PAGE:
W3C Workshop on the Future of Social Networking
Pye, Wolfgang Schuster, Patrick Waters
With the increasing mobility of social network applications, Vodafone is very interested in optimizing enhanced system usability and offering users the best possible experience of social networks with mobile devices.
Many aspects are of interest to us, including topics such as: advanced social graphs; user value and motivation; advanced business models; distinctions between general social networks (personal, career) and segment networks (interest-focused, virtual worlds); filtering (blacklists, whitelists, intelligent filtering); automatic generation and parsing/processing of activity feeds.
In this paper we would like to focus on the topic of adding context to location: What are the specific differences in how users use social networks on mobile and stationary devices? Consequently, how can the user experience and interface be optimized accordingly on mobile devices?
Adding Context to Location
The current buzzword for mobile applications is ‘location-based’. For most current applications, this means determining location information and offering solutions for users to find information and directions relevant to their current position.
For social networking applications location information is however dependent on the context that location takes on in the personal and social life of the user. If we assume many users using multiple social networks for different purposes (career, personal) with many different contacts (close friends, acquaintances, business contacts which may be local, regional or remote) a mobile device that can enable access to many contacts on many networks should also consider the context and social situation.
Location and temporal context (i.e. what role does the location play at the specific time in the life of the user)
Usage dimension in the context of the ‘three screens’
Lean-forward context (extended, in-depth access and participation)
Users will wish to communicate with members from their entire social network; make the equivalent to the ‘Sunday evening calls’ to remote friends; create declaratory activity feed statements; edit and submit artistic and long-term photos and other media;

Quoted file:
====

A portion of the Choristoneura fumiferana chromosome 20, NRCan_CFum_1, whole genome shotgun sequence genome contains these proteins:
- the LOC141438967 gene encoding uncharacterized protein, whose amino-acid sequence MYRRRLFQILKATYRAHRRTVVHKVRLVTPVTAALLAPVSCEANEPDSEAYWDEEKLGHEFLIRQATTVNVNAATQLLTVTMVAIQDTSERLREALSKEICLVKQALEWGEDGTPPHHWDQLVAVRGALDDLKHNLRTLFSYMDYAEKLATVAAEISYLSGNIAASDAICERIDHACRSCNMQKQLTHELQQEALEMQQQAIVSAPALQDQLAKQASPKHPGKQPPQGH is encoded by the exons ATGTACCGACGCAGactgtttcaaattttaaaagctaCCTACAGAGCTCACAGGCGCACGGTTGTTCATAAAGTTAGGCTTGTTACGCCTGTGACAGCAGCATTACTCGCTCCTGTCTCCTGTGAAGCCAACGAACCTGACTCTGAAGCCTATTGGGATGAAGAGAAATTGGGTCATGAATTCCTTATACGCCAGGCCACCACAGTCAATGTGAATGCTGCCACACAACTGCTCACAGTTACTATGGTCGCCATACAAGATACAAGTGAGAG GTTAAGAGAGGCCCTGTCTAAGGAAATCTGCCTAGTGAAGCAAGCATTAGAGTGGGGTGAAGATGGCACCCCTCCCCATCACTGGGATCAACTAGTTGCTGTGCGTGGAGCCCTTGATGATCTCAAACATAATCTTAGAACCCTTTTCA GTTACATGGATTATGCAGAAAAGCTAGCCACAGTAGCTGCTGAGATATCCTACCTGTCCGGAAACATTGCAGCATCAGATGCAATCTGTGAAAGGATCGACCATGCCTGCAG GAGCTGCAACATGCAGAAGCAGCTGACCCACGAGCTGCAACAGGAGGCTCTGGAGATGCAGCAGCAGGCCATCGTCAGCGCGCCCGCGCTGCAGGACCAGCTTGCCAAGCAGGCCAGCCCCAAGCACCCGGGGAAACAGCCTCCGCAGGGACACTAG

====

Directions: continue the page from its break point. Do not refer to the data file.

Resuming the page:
Lean-back context (content consumption, ‘living room’ environment)
Users will wish to communicate and participate with a global community of people who share common interests (television series, movies, gaming); create automated activity feeds based on your consumption and interest of culture and popular culture; document achievements on living room platforms such as gaming;
On-the-go context (brief, intuitive access):
Users will wish to communicate with people who live in their vicinity, who they were in contact with the day before and people who they will be in contact with today and tomorrow, they will wish to create immediate activity feeds that express their current emotions which may be volatile and ephemeral, and to submit photos and media as instant, immediate and potentially volatile impressions
Adapting the user experience according to context
According to the requirements determined by the location and context, the user interface of a mobile device should be adapted accordingly, prioritizing special groups of contact as well as special social functions. As an example during working hours users probably would prefer social network applications to have a career-related focus with business contacts gaining priority and with personal contacts focusing more on the closer and regional circle of friends. Equally, in leisure time work contacts should ‘move to the back’: once you leave your workplace and visit friends, work-related applications and profiles should have lower priority on the user interface. As a further example later on at night, during leisure time users’ activity feed generated should not be broadcasted to their work-relevant circles.
Another aspect is that the usability aspects should accommodate various amounts of contact pools (from small to large) and functionality sets (from limited to rich) in order not to overwhelm novice users and in order to offer all necessary tools to expert users. As an example a novice social networks user with double digit contacts will need different tools and feed filters than someone with triple digit contacts; in order to allow users with small contact pools with little activity to extend their session other types of more standalone applications need to be offered. For users who have crossed the ‘critical mass’ threshold social applications can be offered that make use of large contact pools.
It also will become important for social networks to ‘forget’ content, by ranking content lower in priority or even filtering it out from the public view after a specific expiry period. This may be especially useful for very volatile and ephemeral content and activity feeds. In additionally private content such as recorded content of direct communication (voice, messaging) could be integrated as private content in a user’s ‘life-feed’ and be hidden from sharing by default.
The mobile device is uniquely positioned for social networks as it accompanies users during their entire social and life situations. Once the phone gains awareness regarding the social situation in addition to the pure location information of the user, it can make use of the situation and offer users the optimal usability experience for accessing and using social applications, as well as in aiding them to optimize privacy settings of their own ‘life feed’.
Over time, with context and adaptation that will increase the usability and relevance of the social network experiences, the mobile will provide increased value to these applications beyond fulfilling an immediacy need that the mobile already offers.